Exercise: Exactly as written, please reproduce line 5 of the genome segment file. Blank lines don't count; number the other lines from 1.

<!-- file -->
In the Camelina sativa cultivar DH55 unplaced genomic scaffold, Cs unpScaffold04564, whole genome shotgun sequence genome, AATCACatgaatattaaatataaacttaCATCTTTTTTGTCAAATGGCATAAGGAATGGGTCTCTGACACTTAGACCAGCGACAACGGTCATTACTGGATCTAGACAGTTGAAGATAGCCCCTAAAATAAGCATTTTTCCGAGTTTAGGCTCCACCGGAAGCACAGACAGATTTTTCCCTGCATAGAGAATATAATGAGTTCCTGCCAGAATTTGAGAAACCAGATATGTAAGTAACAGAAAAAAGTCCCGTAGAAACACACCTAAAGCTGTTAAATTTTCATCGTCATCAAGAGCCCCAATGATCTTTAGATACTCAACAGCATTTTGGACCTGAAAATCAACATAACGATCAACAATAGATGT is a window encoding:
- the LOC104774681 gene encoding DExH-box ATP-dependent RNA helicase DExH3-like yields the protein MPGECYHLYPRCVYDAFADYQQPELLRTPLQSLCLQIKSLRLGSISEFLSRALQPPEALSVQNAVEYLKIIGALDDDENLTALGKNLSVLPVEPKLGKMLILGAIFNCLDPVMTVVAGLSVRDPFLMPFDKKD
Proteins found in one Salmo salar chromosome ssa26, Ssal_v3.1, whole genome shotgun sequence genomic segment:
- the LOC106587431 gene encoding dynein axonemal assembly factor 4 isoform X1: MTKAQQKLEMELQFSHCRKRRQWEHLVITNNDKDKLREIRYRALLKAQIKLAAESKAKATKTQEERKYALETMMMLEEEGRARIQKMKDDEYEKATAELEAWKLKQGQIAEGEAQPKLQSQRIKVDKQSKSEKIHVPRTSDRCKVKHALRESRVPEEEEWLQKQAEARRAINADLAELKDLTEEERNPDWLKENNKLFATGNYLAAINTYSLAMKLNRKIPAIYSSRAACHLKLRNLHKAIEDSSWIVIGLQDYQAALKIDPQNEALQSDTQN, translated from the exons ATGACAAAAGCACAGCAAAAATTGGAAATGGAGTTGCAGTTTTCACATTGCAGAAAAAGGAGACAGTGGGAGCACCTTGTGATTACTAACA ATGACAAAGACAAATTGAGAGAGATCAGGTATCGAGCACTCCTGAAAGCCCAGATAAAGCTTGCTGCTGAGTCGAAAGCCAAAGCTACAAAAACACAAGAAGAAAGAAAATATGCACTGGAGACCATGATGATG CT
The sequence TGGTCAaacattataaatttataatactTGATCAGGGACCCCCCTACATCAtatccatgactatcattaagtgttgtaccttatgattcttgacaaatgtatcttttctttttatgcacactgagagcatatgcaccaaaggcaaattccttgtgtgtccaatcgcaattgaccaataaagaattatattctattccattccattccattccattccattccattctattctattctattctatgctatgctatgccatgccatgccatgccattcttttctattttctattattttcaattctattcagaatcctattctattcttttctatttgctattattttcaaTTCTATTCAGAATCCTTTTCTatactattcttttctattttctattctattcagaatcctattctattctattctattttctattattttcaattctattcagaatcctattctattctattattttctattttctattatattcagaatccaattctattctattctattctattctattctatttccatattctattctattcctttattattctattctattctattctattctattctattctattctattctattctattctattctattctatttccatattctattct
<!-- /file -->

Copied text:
The sequence TGGTCAaacattataaatttataatactTGATCAGGGACCCCCCTACATCAtatccatgactatcattaagtgttgtaccttatgattcttgacaaatgtatcttttctttttatgcacactgagagcatatgcaccaaaggcaaattccttgtgtgtccaatcgcaattgaccaataaagaattatattctattccattccattccattccattccattccattctattctattctattctatgctatgctatgccatgccatgccatgccattcttttctattttctattattttcaattctattcagaatcctattctattcttttctatttgctattattttcaaTTCTATTCAGAATCCTTTTCTatactattcttttctattttctattctattcagaatcctattctattctattctattttctattattttcaattctattcagaatcctattctattctattattttctattttctattatattcagaatccaattctattctattctattctattctattctatttccatattctattctattcctttattattctattctattctattctattctattctattctattctattctattctattctattctattctatttccatattctattct